A member of the House Armed Services Committee is blasting the Army over an alleged "gag order" barring Special Forces soldiers from speaking to their elected officials or the media in defense of a decorated Green Beret who got in trouble for shoving an Afghan police commander accused of raping a boy.
Fox News first reported on the U.S. Army's decision to kick out 11-year Green Beret Sgt. 1st Class Charles Martland, despite his record of service in Afghanistan and high marks given from his chain of command since returning to the United States.
Rep. Duncan Hunter, R-Calif., a U.S. Marine Corps veteran of three combat tours (two to Iraq and one to Afghanistan), wrote to Defense Secretary Ash Carter on Thursday voicing concern that the Army will attempt to “find any reason to justify its actions against Martland because they’ll refuse to acknowledge an error in judgement.”
The congressman said “more troubling” is that he’s learned “Army leadership has pushed a ‘gag order’ … prohibiting both the Chain of Command and soldiers from speaking to anyone regarding the case.” He asked Carter to “review this matter immediately” and confirm that anyone with knowledge of the case is allowed to “discuss the issue as appropriate” with Congress.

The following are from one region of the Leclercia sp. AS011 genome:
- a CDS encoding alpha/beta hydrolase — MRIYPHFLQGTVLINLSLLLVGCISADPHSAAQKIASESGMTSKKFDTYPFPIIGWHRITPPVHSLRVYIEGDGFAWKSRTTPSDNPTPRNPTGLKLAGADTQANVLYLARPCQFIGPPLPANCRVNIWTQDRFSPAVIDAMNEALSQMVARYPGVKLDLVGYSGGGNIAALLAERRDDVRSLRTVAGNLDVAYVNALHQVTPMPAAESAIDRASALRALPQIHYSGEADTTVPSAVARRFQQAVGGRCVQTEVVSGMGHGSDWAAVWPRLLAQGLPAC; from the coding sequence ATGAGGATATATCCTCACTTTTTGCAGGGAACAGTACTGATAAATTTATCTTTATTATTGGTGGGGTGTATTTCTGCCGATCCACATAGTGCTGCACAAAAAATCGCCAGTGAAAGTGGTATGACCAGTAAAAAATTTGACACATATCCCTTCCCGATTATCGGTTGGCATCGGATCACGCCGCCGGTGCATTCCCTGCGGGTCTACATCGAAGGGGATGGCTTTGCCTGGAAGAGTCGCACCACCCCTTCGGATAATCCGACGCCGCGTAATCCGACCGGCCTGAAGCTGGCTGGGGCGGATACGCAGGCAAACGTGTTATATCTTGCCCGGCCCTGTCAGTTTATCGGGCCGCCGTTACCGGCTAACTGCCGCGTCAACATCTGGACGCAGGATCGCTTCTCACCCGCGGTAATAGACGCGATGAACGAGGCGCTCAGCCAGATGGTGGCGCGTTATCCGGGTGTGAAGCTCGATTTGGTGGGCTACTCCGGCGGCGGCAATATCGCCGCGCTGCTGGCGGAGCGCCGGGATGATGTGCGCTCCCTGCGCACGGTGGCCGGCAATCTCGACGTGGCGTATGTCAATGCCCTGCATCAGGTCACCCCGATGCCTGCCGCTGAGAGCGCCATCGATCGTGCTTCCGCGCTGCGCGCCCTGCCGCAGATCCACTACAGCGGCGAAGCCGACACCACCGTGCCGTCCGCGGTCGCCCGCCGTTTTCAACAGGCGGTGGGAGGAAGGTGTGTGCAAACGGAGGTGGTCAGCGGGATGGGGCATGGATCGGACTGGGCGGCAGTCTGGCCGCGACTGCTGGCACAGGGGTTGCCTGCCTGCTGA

The incident that Martland’s supporters say is connected to his discharge happened in the spring of 2011. While deployed to Kunduz Province, Afghanistan, Martland and his team leader confronted a local police commander they had trained, armed and paid with U.S. taxpayer dollars after learning an Afghan boy was raped and his mother beaten. When the man laughed off the incident, they physically confronted him.
A “memorandum of reprimand” from October 2011 obtained by Fox News makes clear that Martland was criticized by the brass for his intervention after the alleged rape.
The Army did not respond to a Fox News inquiry asking about the gag order.
Hunter suspects that the Army issued the gag order to “avoid any further negative attention” and is worried that the matter remains in the Army’s hands. “It is difficult to hold a reasonable level of confidence in the ability of Army leadership to do the right thing.”
Hunter expressed confidence that Carter would “do the right thing.”